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Constitution bench upholds right to die with dignity as a fundamental right and issues guidelines on passive euthanasia till legislation is passed

In a landmark judgment, the Supreme Court, on Friday (March 9), recognised “living will” made by terminally-ill patients for passive euthanasia.

A five-judge constitution bench headed by Chief Justice of India (CJI) Dipak Misra said passive euthanasia and advance living will are “permissible”. The five judges had written four separate judgments expressing their views, but concurred on allowing passive euthanasia and advance directives. The bench also comprised justices A K Sikri, A M Khanwilkar, D Y Chandrachud and Ashok Bhushan.

A living will is a document prepared by a person in their healthy/sound state of mind under which they can specify in advance whether or not they would like to opt for artificial life support, if he/she is in a vegetative state due to an irreversible terminal illness, in the future…

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Constitution bench upholds right to die with dignity as a fundamental right and issues guidelines on passive euthanasia till legislation is passed

In a landmark judgment, the Supreme Court, on Friday (March 9), recognised “living will” made by terminally-ill patients for passive euthanasia.

A five-judge constitution bench headed by Chief Justice of India (CJI) Dipak Misra said passive euthanasia and advance living will are “permissible”. The five judges had written four separate judgments expressing their views, but concurred on allowing passive euthanasia and advance directives. The bench also comprised justices A K Sikri, A M Khanwilkar, D Y Chandrachud and Ashok Bhushan.

A living will is a document prepared by a person in their healthy/sound state of mind under which they can specify in advance whether or not they would like to opt for artificial life support, if he/she is in a vegetative state due to an irreversible terminal illness, in the future or not.

In his individual opinion, Chief Justice Dipak Misra said the heart of the matter is whether law permits the acceleration of death without suffering. The bench said that advance directives for terminally-ill patients could be issued and executed by the next friend and relatives of such person after which a medical board would consider it. It added that the directions and guidelines laid down by it and its verdict shall remain in force till a legislation is brought on the issue.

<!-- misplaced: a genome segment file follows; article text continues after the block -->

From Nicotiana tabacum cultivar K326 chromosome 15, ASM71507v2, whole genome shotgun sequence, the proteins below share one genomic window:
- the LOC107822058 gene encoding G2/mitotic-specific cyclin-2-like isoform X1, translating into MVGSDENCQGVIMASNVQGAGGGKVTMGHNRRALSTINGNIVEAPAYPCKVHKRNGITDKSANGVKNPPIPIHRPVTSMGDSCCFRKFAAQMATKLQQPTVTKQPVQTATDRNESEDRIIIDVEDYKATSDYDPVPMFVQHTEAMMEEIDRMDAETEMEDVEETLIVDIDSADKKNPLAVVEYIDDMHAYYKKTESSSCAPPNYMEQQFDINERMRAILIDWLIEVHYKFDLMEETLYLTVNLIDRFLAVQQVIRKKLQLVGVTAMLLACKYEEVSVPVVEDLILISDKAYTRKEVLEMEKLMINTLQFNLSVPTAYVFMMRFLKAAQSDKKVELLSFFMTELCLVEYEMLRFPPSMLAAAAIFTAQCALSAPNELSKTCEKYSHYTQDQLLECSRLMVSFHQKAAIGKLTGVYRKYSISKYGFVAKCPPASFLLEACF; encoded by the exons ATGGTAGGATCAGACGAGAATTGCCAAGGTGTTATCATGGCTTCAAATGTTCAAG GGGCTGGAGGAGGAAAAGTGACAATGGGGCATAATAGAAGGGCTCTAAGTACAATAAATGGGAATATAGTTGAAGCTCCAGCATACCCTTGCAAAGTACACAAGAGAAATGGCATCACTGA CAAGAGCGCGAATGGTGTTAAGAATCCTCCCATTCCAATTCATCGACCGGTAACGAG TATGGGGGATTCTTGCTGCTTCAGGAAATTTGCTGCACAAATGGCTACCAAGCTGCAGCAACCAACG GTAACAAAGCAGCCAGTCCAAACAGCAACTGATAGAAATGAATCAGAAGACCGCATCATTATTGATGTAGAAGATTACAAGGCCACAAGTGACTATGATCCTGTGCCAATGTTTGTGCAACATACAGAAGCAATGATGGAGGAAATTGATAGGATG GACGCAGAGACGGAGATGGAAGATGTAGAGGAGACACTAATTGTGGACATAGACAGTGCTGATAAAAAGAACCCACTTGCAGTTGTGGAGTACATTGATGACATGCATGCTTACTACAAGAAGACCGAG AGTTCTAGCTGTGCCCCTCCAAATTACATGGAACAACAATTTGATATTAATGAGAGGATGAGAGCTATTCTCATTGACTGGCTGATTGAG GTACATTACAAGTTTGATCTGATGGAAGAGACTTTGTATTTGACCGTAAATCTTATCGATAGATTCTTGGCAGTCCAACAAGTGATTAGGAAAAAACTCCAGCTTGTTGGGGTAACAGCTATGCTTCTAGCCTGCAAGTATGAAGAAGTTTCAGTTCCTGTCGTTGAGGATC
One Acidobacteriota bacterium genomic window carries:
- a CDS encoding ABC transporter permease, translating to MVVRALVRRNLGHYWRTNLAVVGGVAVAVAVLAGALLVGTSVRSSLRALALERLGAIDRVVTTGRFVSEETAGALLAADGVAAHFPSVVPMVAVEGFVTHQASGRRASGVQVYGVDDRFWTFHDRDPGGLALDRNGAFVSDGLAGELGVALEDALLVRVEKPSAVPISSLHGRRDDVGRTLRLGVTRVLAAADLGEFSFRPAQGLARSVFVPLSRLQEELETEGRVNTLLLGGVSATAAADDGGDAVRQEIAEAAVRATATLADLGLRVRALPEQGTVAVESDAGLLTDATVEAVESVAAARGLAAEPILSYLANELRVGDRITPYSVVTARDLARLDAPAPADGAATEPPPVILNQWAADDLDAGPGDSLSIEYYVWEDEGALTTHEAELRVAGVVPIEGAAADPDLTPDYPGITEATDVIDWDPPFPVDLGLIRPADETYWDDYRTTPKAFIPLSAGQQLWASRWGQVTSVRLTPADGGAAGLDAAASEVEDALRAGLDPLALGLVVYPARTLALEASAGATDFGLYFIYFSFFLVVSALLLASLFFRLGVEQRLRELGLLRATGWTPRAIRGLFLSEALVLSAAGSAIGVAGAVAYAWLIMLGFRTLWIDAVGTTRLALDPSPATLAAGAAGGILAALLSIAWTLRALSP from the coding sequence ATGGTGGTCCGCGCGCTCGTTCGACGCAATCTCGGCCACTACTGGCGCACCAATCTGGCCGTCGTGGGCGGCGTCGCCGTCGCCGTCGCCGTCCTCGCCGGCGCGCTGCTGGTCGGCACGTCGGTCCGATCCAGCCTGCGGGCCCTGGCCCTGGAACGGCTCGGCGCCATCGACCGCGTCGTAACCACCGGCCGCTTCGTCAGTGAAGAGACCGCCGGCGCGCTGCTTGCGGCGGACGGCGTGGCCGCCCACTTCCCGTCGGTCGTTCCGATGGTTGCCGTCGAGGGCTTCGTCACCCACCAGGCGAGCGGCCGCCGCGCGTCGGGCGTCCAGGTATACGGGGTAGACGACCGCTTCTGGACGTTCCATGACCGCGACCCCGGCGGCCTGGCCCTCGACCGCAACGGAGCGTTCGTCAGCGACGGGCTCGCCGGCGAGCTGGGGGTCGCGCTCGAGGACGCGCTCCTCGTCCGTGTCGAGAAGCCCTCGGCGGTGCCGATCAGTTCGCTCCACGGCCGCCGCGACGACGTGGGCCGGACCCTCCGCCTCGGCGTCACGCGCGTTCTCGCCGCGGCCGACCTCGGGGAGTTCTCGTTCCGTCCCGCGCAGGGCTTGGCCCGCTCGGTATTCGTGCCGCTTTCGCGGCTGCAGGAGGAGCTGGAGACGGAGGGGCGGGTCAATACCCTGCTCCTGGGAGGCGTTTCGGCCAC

While the centre was on board on allowing passive euthanasia, it opposed the concept of living will. Additional solicitor general P.S. Narasimha, representing the centre, told the court that consent for removal of artificial support may not be an informed one and could be misused in cases of the elderly. He added that the government had already accepted the apex court’s ruling in the landmark Aruna Shanbaug case on 11 March 2011, which held that a specific category of relatives could seek permission from the court to opt for passive euthanasia on behalf of the person in cases of a terminally ill patient.

The Supreme Court had in 2011 recognised passive euthanasia in what has become known as the Aruna Shanbaug case by which it had permitted withdrawal of life-sustaining treatment from patients not in a position to make an informed decision.

The petitioners in the case before the apex court on Friday had argued that safeguards were needed while taking a decision by medical boards to withdraw life support of a terminally-ill patient.

It is pertinent to recall that on January 15 last year, the Centre had said the 241st report of the Law Commission stated that passive euthanasia should be allowed with certain safeguards and that there was also a proposed law, the Medical Treatment of Terminally Ill Patient (Protection of Patients and Medical Practitioners) Bill, 2006, dealing with the same issue.

Justice Sikri, in his opinion, said: “The issue we are confronted with is very vast, complex, concerning social, moral and psychological issues. Whether right to life includes right to death is an issue but right to death with dignity is undisputable. Passive euthanasia can be granted when the patient is declared brain dead and no chance of revival exists.”

Asserting that “life and death are inseparable”, Justice Chandrachud said: “Dying is a process of living… as human beings, we are bound to protect our integrity. Medical technology must make advancements for prolonged life and make life easier. The Constitution recognises life in its indestructible form and is inseparable from the right to life and the right to death. The underlying decision of Aruna Shanbaug is flawed and hence this court had to correctly opine the position of passive euthanasia.”

Please read the full judgement here.

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